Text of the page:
Dozier, still an assistant district attorney, said he was unsure whether he had to disclose oral plea deals the same as written deals.
"Clearly I made a mistake, and I own up to it," Dozier said. "I hate I was the test case."
So far, the State Bar has not suspended or revoked a prosecutor's law license, the most severe punishment it can exact. Shame has been the only punishment.
"They don't have to suffer anything except the embarrassment of publicity," Gammon said.
Withheld Information Leads To New Trial For Inmate:
Joseph Neff, Staff Writer
MONROE -- Death row inmate Jonathan Hoffman will receive a new trial after the prosecutor who put him in prison admitted in court Monday that critical evidence had been withheld at Hoffman's 1996 trial.
Hoffman is the sixth North Carolina death row inmate in recent years to win a new trial because prosecutors failed to hand over helpful evidence as required by state law and U.S. Supreme Court rulings.
During a hearing that lasted less than 15 minutes, Union County District Attorney Kenneth Honeycutt said Hoffman and his trial lawyers should have been informed about a federal immunity deal struck with the state's star witness. The trial judge had ordered Honeycutt to disclose all favors and deals.
Honeycutt said neither he nor his assistant, Scott Brewer, knew of the immunity deal the witness struck with a federal prosecutor on the opening day of Hoffman's trial. Honeycutt said he learned about the immunity deal two years after Hoffman was put on death row.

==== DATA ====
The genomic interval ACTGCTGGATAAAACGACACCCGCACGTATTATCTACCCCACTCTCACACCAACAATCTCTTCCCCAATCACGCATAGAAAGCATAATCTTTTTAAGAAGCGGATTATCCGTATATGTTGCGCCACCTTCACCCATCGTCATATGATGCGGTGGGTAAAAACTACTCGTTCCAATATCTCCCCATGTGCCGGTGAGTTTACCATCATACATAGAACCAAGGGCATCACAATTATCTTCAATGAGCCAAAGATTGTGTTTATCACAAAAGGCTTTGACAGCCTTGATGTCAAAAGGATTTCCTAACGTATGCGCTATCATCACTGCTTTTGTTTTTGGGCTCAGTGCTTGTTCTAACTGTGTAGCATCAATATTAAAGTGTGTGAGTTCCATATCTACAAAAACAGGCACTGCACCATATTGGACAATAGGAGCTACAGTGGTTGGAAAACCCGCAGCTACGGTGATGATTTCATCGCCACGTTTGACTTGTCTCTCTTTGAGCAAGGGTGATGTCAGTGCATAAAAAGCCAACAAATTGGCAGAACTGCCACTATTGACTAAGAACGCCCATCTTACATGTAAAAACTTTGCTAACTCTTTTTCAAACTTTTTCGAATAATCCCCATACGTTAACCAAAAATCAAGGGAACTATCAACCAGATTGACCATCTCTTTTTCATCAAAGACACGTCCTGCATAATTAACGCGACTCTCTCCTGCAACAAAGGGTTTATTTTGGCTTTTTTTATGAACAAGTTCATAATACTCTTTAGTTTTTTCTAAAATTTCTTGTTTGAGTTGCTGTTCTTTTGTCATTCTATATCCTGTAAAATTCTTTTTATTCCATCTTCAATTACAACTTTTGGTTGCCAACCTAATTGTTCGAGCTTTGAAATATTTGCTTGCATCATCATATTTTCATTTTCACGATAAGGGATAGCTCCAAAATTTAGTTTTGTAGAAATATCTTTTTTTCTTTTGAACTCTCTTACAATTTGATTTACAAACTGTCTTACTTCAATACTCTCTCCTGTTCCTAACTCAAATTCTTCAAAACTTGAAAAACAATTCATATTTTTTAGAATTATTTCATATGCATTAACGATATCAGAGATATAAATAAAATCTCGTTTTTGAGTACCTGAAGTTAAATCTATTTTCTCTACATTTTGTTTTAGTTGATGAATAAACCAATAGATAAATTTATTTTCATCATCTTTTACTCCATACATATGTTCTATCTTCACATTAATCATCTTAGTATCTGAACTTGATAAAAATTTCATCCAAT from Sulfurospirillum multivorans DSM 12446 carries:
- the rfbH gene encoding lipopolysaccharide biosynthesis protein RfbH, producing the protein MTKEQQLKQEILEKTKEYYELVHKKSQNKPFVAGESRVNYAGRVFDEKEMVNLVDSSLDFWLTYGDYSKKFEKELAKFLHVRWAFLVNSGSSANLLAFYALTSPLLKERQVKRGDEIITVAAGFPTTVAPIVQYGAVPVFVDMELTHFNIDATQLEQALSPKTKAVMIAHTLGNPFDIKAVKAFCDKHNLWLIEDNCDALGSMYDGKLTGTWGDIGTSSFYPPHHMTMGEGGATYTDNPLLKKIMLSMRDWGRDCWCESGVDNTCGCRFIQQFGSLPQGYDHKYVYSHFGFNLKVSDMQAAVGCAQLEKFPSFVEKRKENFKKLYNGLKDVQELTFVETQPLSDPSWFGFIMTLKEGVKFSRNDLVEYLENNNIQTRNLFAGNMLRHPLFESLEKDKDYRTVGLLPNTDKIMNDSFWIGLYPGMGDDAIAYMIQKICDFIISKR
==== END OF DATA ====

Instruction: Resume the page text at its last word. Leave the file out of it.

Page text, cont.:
"I assure this court, upon my oath as an officer of the court, no information of that order was ever given to the state of North Carolina," Honeycutt said. "I think due process, fairness and justice require that Mr. Hoffman be given a new trial."
By agreeing to a new trial on the basis of the withheld federal immunity deal, Honeycutt and Brewer, now a District Court judge, avoided discussion of more serious allegations. Hoffman's lawyers have charged in court filings that Honeycutt and Brewer knowingly used false evidence at trial -- and altered documents before submitting them to a judge for review.
"We strongly protest and contest [their] other spurious allegations," Honeycutt said.
Wording Will Be Crucial
While Hoffman's new trial is not in doubt, the wording of the order to be issued by Superior Court Judge Ervin Spainhour has not been determined. Hoffman's lawyers, Rob Hale of Raleigh and Michael Howell of Durham, have argued against an order stating that Honeycutt and Brewer were unaware of the immunity deal given to their star witness. Honeycutt has asked for that wording.
Spainhour said he would issue his order by Friday.
Hoffman was convicted of the Nov. 27, 1995, murder of Danny Cook, owner of Cook's Discount Jewelry in Marshville, about 30 miles southeast of Charlotte. On that day, a masked man with a sawed-off shotgun entered the store and exchanged fire with Cook, who was shot in the chest and killed. The robber took Cook's gun and jewelry.